Bust out your bagel-hair earmuffs and blast the John Williams! The latest installment of the Star Wars Universe, Rogue One, blasted its way into theaters this weekend. On the podcast last year, I noted my disappointment with Ep. VII, particularly derivative plot and narrative callbacks. Rogue One was the droid I was looking for. A standalone entry to the Star Wars Universe, the movie tells the story of how Princess Leia got those super-important Death Star plans back in 1977. It needed about three more minutes of character development, and a few of the CGI characters were a bit off, but my goodness, that third act is some beautiful movie making! Ian Olson has a full scale review coming, so for now, I thought I’d simply make note of one of the more Mbird-centered elements. Spoilers abound, so proceed ahead with caution:
I want to focus in on Rogue One‘s central personality, or at least its main plot driver, Galen Erso. Though Mads Mikkelson’s character only gets a few minutes of screen time, he’s not only the key to the plot, but a key development in one of the franchise’s greater themes: fatherhood. The whole Star Wars universe revolves around the dynamic of fatherhood, and you can’t escape it from episodes I-VII:
- In Hope, Luke is sheltered on Tatooine out of fear that he becomes like his (adventurous) father.
- In Empire, Luke wrestles with the fact that he very well could become his (evil) father.
- In Jedi, Luke defeats but also reconciles with his father.
- In Menace, Anakin has no father, and his maternal attachment is a barrier to Jedi training.
- In Clones, Anakin’s attachment to his mother starts him down the dark side.
- In Sith, Anakin embraces the dark side as the Emperor exploits his father wound.
- In Awakens, Han tries to flee from his failings as a father.
- Galen Erso is a weapons scientist for the Empire. He figures out how to make the Death Star’s giant laser work but flees his position once he discovers the battle station’s intended use. Galen and his wife have a daughter, Jyn, the movie’s protagonist.
- When the Empire tracks Galin down and sends him back to work, he sets in motion a plan to keep his daughter safe by passing her along to guerrilla rebel leader Saw Gerrera.
- Galen returns to work for the Empire, knowing that they’ll figure out how the lasers work without him. So he sabotages the Death Star plans, building a tiny design flaw into the station to make it (relatively) easy to destroy. See Ep. 4.
- Galen sends news of his sabotage to Saw Gerrera and, presumably, his daughter Jyn as well, though he is unaware that Jyn and Saw were separated in battle some years prior. His actions lead directly to the defeat of the Empire.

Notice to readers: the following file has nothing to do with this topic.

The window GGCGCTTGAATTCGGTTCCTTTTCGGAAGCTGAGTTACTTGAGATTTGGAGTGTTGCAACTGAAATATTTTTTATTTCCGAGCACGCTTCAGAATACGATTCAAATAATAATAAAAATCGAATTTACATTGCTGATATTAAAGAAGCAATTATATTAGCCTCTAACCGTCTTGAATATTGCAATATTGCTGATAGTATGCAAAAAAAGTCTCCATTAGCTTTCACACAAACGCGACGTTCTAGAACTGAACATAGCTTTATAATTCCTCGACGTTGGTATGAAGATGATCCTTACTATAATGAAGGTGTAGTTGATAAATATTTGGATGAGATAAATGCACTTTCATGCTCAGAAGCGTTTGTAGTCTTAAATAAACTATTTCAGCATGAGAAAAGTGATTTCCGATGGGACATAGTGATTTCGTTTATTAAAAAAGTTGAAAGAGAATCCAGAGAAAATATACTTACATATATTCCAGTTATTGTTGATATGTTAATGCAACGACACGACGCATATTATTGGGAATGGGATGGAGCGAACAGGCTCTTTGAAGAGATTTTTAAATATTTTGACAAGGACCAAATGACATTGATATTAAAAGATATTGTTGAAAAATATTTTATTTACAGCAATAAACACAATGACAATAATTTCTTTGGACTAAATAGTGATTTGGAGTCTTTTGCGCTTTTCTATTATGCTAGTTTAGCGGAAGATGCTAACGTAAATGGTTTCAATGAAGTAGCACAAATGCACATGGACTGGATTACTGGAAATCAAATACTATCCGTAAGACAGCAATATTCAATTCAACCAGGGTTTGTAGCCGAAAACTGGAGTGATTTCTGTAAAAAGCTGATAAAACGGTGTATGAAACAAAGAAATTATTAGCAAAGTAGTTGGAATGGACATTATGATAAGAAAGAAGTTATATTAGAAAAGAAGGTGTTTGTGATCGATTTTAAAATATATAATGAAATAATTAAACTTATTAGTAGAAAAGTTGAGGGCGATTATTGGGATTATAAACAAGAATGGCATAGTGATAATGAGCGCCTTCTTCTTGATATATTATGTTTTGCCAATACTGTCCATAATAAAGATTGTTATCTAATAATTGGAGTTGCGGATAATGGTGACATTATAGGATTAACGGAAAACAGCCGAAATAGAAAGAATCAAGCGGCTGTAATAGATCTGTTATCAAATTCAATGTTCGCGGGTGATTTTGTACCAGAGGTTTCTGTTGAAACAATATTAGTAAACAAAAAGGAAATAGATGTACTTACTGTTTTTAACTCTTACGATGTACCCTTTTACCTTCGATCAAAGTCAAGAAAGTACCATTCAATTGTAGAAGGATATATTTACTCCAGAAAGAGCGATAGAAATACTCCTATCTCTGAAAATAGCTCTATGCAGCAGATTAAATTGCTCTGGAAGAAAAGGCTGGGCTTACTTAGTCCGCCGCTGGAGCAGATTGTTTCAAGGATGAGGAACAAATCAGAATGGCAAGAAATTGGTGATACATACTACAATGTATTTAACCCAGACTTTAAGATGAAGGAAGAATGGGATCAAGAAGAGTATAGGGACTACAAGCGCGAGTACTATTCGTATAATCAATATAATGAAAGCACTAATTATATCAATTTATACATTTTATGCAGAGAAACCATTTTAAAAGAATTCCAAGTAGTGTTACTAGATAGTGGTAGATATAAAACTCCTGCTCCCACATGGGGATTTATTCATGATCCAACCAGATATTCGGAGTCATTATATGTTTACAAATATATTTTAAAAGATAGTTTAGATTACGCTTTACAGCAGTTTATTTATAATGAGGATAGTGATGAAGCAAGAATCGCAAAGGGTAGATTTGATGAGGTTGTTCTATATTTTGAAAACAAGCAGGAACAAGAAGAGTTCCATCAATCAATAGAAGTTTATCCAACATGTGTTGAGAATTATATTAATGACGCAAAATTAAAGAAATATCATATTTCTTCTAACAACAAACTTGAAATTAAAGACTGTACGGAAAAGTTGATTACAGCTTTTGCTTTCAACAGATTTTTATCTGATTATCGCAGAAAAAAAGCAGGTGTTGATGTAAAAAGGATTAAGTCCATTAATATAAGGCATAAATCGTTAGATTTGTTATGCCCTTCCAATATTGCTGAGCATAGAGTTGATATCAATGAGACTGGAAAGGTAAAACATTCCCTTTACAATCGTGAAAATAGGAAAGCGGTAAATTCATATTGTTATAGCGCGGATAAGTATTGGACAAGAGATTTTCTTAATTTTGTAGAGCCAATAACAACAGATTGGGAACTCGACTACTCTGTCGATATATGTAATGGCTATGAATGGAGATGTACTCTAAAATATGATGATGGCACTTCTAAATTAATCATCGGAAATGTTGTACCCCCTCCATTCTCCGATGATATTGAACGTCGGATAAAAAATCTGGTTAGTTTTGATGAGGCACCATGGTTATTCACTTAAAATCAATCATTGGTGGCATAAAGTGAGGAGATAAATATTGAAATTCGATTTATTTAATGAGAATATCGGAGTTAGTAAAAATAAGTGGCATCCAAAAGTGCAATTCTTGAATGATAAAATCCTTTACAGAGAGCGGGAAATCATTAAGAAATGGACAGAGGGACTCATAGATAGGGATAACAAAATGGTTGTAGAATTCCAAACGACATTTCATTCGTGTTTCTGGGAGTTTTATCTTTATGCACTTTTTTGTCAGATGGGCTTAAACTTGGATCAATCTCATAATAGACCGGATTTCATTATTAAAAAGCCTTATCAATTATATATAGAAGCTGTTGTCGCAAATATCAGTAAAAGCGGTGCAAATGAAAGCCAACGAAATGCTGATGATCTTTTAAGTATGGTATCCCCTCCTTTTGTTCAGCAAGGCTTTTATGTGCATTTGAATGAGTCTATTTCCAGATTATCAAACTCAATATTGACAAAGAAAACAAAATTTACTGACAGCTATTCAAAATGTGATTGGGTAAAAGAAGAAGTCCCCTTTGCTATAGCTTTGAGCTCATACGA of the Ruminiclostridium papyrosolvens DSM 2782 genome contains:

For the first time, we see a principled, loving, honorable father in the Star Wars universe, a family man who cares deeply for his wife and daughter. This father’s love is the catalyst for the destruction of the Death Star and everything we know and love from the original series.
In fact, the great turning point for Jyn in Rogue One is the moment she receives the hologram from her father. The message turns her from jaded ex-revolutionary with a father wound to a full-fledged, starry-eyed, hope-for-hope’s sake rebel.
Jyn’s transformation affects those around her as well, and it serves as the solution to one of the movie’s major dramatic conflicts. Rogue One is not shy about adding some grey area to the good guy side, with co-lead Cassian Andor shown early on killing a fellow rebel who would have likely been captured by the Empire. It’s what Malcom Gladwell refers to as “moral licensing,” or what you and I might recognize as justifying the means by their ends. The film’s conflict of how dirty the Rebellion needed to play was subtle, but Jyn worked as a foil for “ethical rebelling,” saving a small child caught in a firefight and spurring her companions onward with hope-themed monologues. It’s no surprise that Cassian Andor’s personal turning point came when he could not assassinate, surprise!, Galen Erso, the only decent father figure in the whole Star Wars universe.
It’s the father’s love that crystallizes the rebellion, the father’s love that opens the door to the destruction of the Death Star. This represents a potent addition to the Star Wars Universe, a helpful one for us too. A father’s love makes all the difference in this galaxy, right now, not just a long time ago in a galaxy far away. And sure, that means something in a culture where fatherhood is on the ropes. But it means something more significant to recognize that even death itself might have a design flaw with our Heavenly Father’s fingerprints on it.